If you have undeclared money in a bank account outside Australia, it is now highly likely you will be pulled up by the Australian Tax Office.
A new global standard on automatically exchanging tax details, endorsed by G20 finance ministers in Sydney in February, was adopted this week by the 34 OECD members countries plus Argentina, Brazil, China, Colombia, Costa Rica, India, Indonesia, Latvia, Lithuania, Malaysia, Saudi Arabia, Singapore and South Africa
Craig Cooper, director of tax services at accountants RSM Bird Cameron, says the exchange of information will happen annually and automatically without the other country having to make a specific request.
“For Australians who have financial interests outside Australia hidden in financial institutions, it is increasingly likely that those foreign financial institutions will be reporting their names and details together with income earned to the local revenue authority, which in turn will transmit that information to the ATO (Australian Tax Office).”
Cooper says the new standard will operate in the other direction as well.
Non-Australians who have money invested in Australia or through Australian financial institutions should expect that income information will be exchanged with the revenue authority of their country of residence.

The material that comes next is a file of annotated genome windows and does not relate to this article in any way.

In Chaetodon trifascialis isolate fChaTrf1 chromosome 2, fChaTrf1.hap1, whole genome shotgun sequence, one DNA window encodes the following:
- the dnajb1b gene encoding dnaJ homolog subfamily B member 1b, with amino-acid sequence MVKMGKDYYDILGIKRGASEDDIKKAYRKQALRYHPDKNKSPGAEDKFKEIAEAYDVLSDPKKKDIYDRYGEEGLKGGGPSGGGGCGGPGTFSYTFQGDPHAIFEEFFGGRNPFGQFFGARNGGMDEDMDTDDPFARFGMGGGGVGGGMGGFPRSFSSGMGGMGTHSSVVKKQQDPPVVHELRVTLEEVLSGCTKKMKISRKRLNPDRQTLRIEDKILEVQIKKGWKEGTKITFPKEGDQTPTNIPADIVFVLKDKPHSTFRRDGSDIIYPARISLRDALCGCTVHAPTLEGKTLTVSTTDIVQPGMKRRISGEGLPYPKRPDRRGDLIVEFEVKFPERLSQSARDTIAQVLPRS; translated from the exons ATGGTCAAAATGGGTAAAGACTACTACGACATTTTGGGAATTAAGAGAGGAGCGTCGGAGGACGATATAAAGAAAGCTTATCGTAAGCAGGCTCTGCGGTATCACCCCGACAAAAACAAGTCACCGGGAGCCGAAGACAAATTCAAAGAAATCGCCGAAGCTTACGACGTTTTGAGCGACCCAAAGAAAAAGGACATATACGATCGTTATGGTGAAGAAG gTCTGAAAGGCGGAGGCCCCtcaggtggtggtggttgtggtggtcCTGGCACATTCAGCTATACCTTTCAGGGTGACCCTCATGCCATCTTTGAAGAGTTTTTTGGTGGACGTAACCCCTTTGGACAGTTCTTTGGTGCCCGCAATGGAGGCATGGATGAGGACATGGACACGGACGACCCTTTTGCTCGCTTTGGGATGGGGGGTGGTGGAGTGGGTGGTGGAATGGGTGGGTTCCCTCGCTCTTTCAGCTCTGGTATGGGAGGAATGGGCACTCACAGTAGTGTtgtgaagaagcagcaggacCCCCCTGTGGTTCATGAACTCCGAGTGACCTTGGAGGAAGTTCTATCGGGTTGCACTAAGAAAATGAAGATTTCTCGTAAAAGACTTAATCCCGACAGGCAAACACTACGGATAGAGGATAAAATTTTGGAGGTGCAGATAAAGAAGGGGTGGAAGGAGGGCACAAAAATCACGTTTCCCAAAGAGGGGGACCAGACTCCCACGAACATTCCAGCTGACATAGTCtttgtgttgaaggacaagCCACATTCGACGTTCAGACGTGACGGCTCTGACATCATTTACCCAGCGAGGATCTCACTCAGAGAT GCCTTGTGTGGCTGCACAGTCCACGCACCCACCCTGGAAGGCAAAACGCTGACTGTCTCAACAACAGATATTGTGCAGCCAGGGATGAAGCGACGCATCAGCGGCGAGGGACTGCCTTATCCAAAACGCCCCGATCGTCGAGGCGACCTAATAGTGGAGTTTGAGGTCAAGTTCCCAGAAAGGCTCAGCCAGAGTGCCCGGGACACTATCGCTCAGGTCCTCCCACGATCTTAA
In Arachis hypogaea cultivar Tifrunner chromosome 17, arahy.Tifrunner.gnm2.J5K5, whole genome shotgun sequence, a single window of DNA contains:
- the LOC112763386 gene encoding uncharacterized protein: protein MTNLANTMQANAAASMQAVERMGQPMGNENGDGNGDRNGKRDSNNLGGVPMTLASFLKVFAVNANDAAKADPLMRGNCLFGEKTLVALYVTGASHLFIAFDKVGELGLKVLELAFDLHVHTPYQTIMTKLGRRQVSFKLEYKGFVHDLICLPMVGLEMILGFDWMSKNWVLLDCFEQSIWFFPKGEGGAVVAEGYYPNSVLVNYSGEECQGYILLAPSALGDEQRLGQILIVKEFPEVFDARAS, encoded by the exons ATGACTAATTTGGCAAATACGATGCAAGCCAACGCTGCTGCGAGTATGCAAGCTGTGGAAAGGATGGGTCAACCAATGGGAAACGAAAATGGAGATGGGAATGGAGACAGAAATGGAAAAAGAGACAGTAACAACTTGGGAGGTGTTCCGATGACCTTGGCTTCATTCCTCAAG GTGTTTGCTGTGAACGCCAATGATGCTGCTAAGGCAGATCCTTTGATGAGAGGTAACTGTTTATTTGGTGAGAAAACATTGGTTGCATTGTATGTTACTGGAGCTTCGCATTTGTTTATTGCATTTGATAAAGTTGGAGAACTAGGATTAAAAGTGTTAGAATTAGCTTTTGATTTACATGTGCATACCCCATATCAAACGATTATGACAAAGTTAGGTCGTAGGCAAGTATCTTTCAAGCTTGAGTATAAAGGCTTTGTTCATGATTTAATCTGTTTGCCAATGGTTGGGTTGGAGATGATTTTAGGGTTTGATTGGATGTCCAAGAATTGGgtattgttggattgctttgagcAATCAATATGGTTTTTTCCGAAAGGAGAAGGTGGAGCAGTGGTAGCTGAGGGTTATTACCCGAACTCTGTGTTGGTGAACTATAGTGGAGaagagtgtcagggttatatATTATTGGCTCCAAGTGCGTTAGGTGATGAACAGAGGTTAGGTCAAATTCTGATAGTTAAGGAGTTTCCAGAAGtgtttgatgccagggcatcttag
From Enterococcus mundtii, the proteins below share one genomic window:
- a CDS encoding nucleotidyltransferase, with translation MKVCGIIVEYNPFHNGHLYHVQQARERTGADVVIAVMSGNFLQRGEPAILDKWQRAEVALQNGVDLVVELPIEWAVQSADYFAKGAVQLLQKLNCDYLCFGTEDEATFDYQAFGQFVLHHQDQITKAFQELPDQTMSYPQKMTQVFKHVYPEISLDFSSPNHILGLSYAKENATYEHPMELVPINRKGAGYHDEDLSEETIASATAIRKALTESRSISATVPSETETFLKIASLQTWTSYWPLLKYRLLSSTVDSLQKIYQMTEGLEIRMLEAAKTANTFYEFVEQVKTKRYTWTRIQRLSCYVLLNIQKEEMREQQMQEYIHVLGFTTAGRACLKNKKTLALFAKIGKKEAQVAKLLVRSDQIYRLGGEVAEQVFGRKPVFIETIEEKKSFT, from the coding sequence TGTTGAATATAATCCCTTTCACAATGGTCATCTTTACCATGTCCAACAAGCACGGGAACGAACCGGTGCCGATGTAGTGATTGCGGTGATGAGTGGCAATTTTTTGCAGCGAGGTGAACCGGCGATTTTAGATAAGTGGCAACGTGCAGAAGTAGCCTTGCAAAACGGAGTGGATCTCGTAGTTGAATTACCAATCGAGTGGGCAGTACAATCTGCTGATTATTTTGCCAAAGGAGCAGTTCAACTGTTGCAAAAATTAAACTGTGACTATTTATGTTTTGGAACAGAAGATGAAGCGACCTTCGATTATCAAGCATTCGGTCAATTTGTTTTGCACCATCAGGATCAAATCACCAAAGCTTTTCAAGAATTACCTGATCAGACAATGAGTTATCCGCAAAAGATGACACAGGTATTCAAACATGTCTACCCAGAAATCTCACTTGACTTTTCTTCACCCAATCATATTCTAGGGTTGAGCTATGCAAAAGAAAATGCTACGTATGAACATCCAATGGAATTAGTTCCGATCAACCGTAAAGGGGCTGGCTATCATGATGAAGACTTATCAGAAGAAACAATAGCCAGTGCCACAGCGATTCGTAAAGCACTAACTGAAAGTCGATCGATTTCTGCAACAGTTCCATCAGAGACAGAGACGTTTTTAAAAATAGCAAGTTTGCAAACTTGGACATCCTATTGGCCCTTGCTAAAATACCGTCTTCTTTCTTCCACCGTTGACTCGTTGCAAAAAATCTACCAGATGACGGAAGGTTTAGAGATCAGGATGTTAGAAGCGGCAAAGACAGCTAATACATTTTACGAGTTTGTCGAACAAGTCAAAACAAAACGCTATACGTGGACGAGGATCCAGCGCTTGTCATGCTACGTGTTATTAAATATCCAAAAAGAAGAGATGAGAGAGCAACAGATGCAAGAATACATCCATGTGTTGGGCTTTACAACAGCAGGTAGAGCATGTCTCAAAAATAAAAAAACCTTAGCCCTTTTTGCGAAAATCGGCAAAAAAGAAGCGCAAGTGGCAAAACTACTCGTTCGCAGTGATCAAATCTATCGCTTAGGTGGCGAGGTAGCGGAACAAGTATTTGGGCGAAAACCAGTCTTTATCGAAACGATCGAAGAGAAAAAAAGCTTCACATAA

Cooper says this new global standard is a real piece in the fight against tax evasion and will in time lead to a reduction in the need for foreign withholding taxes.
OECD Secretary-General Angel Gurría says tax fraud and tax evasion are not victimless crimes: they deprive governments of revenues needed to restore growth and jeopardise citizens’ trust in the fairness and integrity of the tax system.
He says the global standard is another major step towards “ensuring that tax cheats have nowhere left to hide”.
RSM Bird Cameron’s Craig Cooper says financial institutions are required to provide certain information about all their customers including country of origin and the income and capital transactions those customers undertake.
That information is provided to the Australian Taxation Office (ATO) which will then exchange that information with the revenue authorities of other participating countries.
There are two global institutions involved. One is the forum on transparency and exchange of information for tax purposes. The other is the multilateral convention on mutual administration assistance in tax matters.
“These institutions have effectively closed down the world’s tax havens,” Cooper says.
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